I was hanging around recently at my son's elementary school, chatting with a group of parents as we waited to take our second- and third-graders on a field trip. Suddenly, one mom raced toward me and, nearly breathless, said, "You have to tell me about Glove Affair."
"What's Glove Affair?" another mom asked.
"It's a condom party for teenagers," the first mom replied before I could say a word.
Suddenly all eyes were on me, eager for an explanation of how I could possibly allow my 13-year-old daughter, Emma, to attend such an event.
The truth is, when Emma arrived home the previous Saturday night clutching a goody bag from Glove Affair, my liberal credentials were instantly tested. One by one I pulled the following from her white plastic sack: a condom; pamphlets on masturbation, oral sex and intercourse; the "Rubber Bible," featuring alternative names for prophylactics, such as "gent tent" and "peenie beanie"; and an information wheel labeled "Condom Comebacks," which included a list of excuses boys might make for not wearing a condom and possible rejoinders a girl could offer.
Him: "It doesn't feel good."
Her: "I've got moves rubbers can't stop."
I tried to play it cool. As it turned out, I was a little too cool. While standing in the kitchen with my daughter and her friend, getting all the post-party gossip, I absent-mindedly reached into the bag and handed my 8-year-old son a squishy red toy that resembled one of those ubiquitous M&M candy guys.
The girls burst out laughing. "What's so funny?" I asked. They snatched the trinket from my son and turned it upside down. Printed there was the Web address stopthesores.org. This was no candy icon; it was a toy syphilis lesion, bright red, with feet.
That's when I insisted my son go to bed, bid the girls goodnight and went upstairs, where I tossed the information wheel at my husband. "Boy," I said casually, "Jerry Falwell would sure bust an artery over this."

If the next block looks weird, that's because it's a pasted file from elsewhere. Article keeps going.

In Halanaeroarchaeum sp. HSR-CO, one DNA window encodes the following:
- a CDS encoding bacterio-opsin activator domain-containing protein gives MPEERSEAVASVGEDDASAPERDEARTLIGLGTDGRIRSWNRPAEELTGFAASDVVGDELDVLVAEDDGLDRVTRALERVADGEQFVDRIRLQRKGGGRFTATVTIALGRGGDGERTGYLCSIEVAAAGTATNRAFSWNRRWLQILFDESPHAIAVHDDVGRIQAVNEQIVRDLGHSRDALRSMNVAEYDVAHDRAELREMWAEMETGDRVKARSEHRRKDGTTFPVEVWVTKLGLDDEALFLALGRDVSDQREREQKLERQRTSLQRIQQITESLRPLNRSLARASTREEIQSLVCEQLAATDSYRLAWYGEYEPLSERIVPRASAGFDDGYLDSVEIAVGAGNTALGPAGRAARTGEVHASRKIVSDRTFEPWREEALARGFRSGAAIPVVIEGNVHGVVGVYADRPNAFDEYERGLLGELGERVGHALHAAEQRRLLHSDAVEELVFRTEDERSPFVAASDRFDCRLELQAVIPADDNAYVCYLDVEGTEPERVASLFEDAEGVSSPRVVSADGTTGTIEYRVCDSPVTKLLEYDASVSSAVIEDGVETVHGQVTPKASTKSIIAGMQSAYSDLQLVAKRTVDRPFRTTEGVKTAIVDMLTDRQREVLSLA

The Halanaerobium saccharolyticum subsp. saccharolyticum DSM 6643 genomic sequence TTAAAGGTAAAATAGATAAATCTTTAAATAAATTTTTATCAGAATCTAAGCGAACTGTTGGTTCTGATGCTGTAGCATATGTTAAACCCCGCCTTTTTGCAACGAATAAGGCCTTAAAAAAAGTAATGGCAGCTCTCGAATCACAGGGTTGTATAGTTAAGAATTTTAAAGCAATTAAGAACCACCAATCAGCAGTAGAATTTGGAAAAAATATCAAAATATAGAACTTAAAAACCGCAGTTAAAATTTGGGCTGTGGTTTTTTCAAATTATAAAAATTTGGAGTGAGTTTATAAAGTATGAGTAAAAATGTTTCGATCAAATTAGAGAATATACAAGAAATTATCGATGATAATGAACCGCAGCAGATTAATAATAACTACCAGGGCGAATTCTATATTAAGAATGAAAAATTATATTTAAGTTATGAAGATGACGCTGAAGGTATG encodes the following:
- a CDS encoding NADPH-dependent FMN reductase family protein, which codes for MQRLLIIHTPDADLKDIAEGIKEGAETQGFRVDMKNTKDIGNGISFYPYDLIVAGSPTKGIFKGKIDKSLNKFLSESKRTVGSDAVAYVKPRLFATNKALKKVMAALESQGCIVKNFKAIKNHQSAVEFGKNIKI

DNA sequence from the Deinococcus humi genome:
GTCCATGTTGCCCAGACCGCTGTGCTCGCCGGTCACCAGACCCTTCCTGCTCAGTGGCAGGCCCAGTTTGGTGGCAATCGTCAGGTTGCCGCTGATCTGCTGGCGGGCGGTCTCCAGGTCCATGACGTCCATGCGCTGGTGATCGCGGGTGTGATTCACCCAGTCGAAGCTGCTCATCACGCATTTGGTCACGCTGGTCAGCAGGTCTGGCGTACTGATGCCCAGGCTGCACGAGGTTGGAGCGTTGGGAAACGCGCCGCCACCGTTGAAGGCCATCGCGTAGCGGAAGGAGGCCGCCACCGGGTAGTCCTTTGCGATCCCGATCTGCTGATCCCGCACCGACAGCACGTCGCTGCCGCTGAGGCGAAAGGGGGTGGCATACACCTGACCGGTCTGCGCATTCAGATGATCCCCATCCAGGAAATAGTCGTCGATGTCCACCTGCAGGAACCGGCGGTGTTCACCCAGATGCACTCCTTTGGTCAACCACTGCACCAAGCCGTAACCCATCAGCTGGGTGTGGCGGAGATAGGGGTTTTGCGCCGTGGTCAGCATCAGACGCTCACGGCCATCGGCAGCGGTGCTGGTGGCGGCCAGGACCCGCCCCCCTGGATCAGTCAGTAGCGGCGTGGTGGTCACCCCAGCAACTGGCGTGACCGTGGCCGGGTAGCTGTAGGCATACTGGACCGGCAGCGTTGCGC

My husband spun the wheel to the "They don't fit" excuse and read the answer aloud: "If it's too big for a condom, it's too big for me."
"Forget Jerry Falwell," he said, looking up. "I'm going to bust an artery." I was relieved that I wasn't the only one feeling prudish. Was this too much information too soon?
Oakwood School in the North Hollywood district of Los Angeles, where my daughter is in eighth grade, has been holding Glove Affair since 2000. In reality, it's not a "condom party" but a fundraiser for L.A. AIDS-prevention groups. This year, about 500 teens attended - half from other middle and high schools across the city.
The aim is for kids to understand that having sex is serious business and to help them become utterly at ease with condoms, right down to unrolling them correctly and learning to check the expiration date. Mickey Morgan, a social studies teacher at Oakwood who helps organize the event, says that's especially important for girls "so that it's not awkward for them to talk about safe sex with boys - when the time comes."
There are those, of course, who argue that all of this explicitness will do nothing but lead teenagers to engage in sex. And I admit, there's a part of me that remains a little queasy over the graphic nature of Glove Affair. But as schools wrestle with the question of how much information is too much, many health experts insist that the answer is clear: At a time when HIV and teen pregnancy are so prevalent, educators can't do enough to demystify condoms, even for eighth-graders who may be just beginning to explore their sexuality.
A few days after Glove Affair, I asked Emma what she thought about it - beyond the DJ and the dancing. She explained to me that seventh-graders aren't allowed to attend because they haven't yet completed the school's human development curriculum. The course covers human sexuality and sexually transmitted diseases, among other topics, and teaches students how to properly use a condom.
"Teenagers are going to have sex if they want to," she said. "Don't you think it's better that if they do, at least it's safe sex?" For the next half an hour we talked about her human development class, AIDS and teenage sex.
Emma was so poised, so mature, so relaxed and so informed that talking to her about sex was really easy. And she was right. "Knowing about sex doesn't mean you're going to have it," she said. "It just means that when you are ready, you'll know the facts. That makes me feel a lot more comfortable."
I'm not sure I'll ever be completely comfortable. But as I told the group of elementary school moms gathered around me, knowing that my daughter is makes me feel a whole lot better.
Randye Hoder is a writer in Los Angeles.
Special to the Los Angeles Times